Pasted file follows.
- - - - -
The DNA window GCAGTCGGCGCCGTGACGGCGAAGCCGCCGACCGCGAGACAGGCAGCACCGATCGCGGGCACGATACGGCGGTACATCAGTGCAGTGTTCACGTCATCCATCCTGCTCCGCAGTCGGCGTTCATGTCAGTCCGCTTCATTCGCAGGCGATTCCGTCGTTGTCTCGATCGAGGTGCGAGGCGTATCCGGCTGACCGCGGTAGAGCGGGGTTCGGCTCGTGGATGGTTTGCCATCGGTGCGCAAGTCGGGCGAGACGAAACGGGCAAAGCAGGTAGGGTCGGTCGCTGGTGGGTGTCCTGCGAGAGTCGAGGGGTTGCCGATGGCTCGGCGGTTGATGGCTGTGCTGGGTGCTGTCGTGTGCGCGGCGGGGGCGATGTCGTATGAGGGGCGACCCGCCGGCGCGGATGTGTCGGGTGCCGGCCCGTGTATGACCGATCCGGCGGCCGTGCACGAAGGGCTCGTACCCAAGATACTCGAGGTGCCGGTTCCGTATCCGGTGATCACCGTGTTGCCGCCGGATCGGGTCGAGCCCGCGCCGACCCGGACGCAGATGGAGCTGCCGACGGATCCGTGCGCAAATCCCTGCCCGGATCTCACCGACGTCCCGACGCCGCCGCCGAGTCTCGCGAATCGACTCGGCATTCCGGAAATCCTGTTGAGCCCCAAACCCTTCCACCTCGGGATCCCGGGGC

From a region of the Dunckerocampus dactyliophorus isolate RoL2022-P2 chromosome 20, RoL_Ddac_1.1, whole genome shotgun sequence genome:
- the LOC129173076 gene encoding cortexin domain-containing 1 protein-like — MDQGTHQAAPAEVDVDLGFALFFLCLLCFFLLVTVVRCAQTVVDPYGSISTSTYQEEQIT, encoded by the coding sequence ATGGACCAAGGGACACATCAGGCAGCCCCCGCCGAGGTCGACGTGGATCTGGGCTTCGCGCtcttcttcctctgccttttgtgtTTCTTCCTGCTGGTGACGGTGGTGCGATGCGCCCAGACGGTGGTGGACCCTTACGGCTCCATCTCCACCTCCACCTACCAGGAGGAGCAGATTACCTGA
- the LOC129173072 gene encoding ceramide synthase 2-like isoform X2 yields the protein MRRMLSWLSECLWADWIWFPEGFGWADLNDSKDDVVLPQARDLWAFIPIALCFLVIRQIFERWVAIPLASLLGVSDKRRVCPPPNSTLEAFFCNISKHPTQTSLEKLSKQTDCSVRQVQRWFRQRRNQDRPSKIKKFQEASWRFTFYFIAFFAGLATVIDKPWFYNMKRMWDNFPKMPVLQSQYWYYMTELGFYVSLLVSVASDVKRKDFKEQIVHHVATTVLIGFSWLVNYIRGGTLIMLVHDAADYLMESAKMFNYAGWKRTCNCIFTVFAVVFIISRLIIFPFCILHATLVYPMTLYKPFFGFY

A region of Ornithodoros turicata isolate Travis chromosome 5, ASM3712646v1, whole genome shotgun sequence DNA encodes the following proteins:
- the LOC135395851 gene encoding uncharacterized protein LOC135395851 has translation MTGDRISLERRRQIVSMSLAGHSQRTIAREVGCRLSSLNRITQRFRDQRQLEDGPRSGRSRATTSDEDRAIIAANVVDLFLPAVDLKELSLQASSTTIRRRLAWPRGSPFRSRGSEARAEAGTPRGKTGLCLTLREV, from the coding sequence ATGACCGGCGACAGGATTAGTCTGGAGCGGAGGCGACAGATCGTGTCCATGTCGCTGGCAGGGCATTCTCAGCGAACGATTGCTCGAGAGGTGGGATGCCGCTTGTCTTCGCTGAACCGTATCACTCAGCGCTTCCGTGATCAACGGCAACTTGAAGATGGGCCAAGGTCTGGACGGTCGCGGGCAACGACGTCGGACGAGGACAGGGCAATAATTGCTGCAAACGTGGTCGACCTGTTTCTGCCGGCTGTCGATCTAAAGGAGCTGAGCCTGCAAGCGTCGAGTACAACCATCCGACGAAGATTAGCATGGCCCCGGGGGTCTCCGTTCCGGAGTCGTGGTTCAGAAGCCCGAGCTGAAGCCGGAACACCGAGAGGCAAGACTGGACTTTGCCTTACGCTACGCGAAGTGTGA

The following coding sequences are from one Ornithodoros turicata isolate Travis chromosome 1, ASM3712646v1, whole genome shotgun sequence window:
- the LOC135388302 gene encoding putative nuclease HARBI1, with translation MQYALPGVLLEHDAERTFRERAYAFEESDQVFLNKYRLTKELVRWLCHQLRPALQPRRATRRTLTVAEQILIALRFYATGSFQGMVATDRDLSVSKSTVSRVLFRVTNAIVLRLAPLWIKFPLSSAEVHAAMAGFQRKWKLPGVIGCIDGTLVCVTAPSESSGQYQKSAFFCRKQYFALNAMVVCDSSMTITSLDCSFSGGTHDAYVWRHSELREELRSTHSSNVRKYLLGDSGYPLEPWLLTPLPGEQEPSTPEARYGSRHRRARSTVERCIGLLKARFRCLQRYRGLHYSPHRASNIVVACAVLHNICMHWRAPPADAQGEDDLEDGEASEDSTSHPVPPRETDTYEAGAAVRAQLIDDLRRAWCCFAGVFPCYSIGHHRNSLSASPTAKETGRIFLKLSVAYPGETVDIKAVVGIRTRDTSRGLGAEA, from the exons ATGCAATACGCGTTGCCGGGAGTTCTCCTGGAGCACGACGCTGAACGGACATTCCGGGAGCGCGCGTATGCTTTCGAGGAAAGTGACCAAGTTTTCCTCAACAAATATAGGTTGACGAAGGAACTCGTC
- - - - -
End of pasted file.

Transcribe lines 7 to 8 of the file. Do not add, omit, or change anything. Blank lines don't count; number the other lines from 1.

The following coding sequences are from one Ornithodoros turicata isolate Travis chromosome 1, ASM3712646v1, whole genome shotgun sequence window:
- the LOC135388302 gene encoding putative nuclease HARBI1, with translation MQYALPGVLLEHDAERTFRERAYAFEESDQVFLNKYRLTKELVRWLCHQLRPALQPRRATRRTLTVAEQILIALRFYATGSFQGMVATDRDLSVSKSTVSRVLFRVTNAIVLRLAPLWIKFPLSSAEVHAAMAGFQRKWKLPGVIGCIDGTLVCVTAPSESSGQYQKSAFFCRKQYFALNAMVVCDSSMTITSLDCSFSGGTHDAYVWRHSELREELRSTHSSNVRKYLLGDSGYPLEPWLLTPLPGEQEPSTPEARYGSRHRRARSTVERCIGLLKARFRCLQRYRGLHYSPHRASNIVVACAVLHNICMHWRAPPADAQGEDDLEDGEASEDSTSHPVPPRETDTYEAGAAVRAQLIDDLRRAWCCFAGVFPCYSIGHHRNSLSASPTAKETGRIFLKLSVAYPGETVDIKAVVGIRTRDTSRGLGAEA, from the exons ATGCAATACGCGTTGCCGGGAGTTCTCCTGGAGCACGACGCTGAACGGACATTCCGGGAGCGCGCGTATGCTTTCGAGGAAAGTGACCAAGTTTTCCTCAACAAATATAGGTTGACGAAGGAACTCGTC